Editorial: Westmoreland judges make good pick for Monessen council
Kudos to the panel of 10 Westmoreland County judges who recently selected Lois Thomas, a 56-year-old social worker, to fill a vacancy on Monessen City Council that was created when Ronald Chiaravalle died in May. Thomas’ selection places an African-American on the governing board of a city where African-Americans account for 15 percent of the population.
Thomas was selected from a field of nine candidates that included Chiaravalle’s daughter and his great nephew.
In selecting Thomas, the judges rejected the notion that elected offices are family heirlooms to be handed down to the next generation.
By not picking former Monessen mayor and state Rep. Ted Harhai, the judges sent a message that they did not want to be a party to politics as usual in Monessen.
While no one doubts Harhai’s knowledge of state and local government -- he served as mayor and state representative at the same time -- but then this is Monessen -- his selection would have satisfied one faction of Monessen’s politics, while ensuring opposition from another. Politics in Monessen is a blood sport, and feuds like the ones Harhai engages in are measured not in months or years, but decades.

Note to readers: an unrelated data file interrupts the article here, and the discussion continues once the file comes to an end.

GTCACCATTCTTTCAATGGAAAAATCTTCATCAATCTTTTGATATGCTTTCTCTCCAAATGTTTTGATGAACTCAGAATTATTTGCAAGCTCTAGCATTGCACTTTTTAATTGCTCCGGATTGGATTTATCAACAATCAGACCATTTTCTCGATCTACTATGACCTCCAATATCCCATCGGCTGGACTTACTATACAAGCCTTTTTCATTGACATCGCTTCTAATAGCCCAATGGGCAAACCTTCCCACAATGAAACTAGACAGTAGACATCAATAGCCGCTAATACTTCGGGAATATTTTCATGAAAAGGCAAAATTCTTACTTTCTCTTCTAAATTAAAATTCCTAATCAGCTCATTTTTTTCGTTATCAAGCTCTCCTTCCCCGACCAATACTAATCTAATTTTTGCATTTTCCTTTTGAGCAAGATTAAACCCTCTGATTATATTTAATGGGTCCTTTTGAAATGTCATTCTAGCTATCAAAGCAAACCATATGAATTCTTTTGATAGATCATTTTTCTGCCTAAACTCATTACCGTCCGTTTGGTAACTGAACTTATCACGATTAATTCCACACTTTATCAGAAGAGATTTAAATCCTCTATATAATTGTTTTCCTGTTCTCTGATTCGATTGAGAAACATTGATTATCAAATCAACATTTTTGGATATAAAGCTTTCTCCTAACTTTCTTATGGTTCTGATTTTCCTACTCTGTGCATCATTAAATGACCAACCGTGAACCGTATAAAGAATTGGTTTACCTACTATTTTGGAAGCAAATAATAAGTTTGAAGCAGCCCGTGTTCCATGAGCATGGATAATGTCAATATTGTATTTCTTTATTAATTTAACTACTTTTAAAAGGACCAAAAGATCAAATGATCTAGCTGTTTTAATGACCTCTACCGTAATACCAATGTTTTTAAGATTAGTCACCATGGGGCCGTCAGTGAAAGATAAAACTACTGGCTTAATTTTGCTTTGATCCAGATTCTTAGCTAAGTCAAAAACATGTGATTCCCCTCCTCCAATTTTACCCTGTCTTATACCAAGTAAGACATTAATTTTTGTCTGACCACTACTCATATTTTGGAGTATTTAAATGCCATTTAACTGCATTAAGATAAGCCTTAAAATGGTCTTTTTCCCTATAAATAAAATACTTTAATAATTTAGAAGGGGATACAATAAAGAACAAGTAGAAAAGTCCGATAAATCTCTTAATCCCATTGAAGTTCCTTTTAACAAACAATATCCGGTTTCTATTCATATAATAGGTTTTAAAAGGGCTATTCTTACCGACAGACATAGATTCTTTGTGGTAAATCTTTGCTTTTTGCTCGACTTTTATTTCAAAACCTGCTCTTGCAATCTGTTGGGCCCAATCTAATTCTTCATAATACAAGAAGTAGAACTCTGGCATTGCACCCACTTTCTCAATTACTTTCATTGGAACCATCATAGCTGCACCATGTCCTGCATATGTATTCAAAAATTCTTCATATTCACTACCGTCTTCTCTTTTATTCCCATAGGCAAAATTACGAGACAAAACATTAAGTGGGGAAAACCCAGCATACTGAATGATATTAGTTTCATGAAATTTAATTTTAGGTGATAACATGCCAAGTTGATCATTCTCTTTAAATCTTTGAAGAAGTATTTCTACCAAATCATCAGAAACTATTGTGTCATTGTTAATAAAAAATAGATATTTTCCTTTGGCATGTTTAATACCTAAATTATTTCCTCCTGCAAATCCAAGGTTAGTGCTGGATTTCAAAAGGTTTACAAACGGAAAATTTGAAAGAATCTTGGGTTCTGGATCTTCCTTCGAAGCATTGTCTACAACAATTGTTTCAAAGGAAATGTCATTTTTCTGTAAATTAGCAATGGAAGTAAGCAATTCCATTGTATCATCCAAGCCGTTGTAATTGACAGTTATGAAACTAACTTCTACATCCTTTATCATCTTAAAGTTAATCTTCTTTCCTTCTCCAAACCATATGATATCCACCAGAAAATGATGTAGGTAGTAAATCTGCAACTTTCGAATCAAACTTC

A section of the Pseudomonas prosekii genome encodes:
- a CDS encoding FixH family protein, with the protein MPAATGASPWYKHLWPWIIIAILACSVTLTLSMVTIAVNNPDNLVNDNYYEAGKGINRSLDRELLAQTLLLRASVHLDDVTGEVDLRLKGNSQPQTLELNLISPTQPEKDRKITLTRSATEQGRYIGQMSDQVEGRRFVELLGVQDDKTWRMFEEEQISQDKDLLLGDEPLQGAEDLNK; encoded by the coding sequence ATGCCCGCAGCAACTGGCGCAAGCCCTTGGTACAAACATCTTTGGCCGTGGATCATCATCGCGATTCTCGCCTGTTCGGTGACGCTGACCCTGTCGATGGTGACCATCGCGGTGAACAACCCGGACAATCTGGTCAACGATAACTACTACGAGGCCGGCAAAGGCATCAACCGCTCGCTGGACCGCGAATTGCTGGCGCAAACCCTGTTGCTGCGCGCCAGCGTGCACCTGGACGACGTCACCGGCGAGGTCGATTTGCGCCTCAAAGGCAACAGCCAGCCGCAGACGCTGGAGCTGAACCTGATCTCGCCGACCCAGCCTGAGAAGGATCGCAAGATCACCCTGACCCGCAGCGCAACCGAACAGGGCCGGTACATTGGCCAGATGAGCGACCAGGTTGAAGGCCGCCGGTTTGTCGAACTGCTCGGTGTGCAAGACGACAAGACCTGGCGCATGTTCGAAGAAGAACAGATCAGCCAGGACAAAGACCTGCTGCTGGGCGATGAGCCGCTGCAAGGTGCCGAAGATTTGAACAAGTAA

It is politics that put the Mon Valley city in the position of having to turn to the judges to fill the vacancy because Mayor Matt Shorraw and a councilman missed several meetings, preventing council from having a quorum to vote to fill the vacancy.
Those who thought that November’s election of 27-year-old Shorraw over then 80-year-old controversial mayor Lou Mavrakis meant that the torch had passed to a new generation of political leaders are sorely disappointed.
Hopefully, Thomas will bring a new perspective to city government that puts an end to these political games.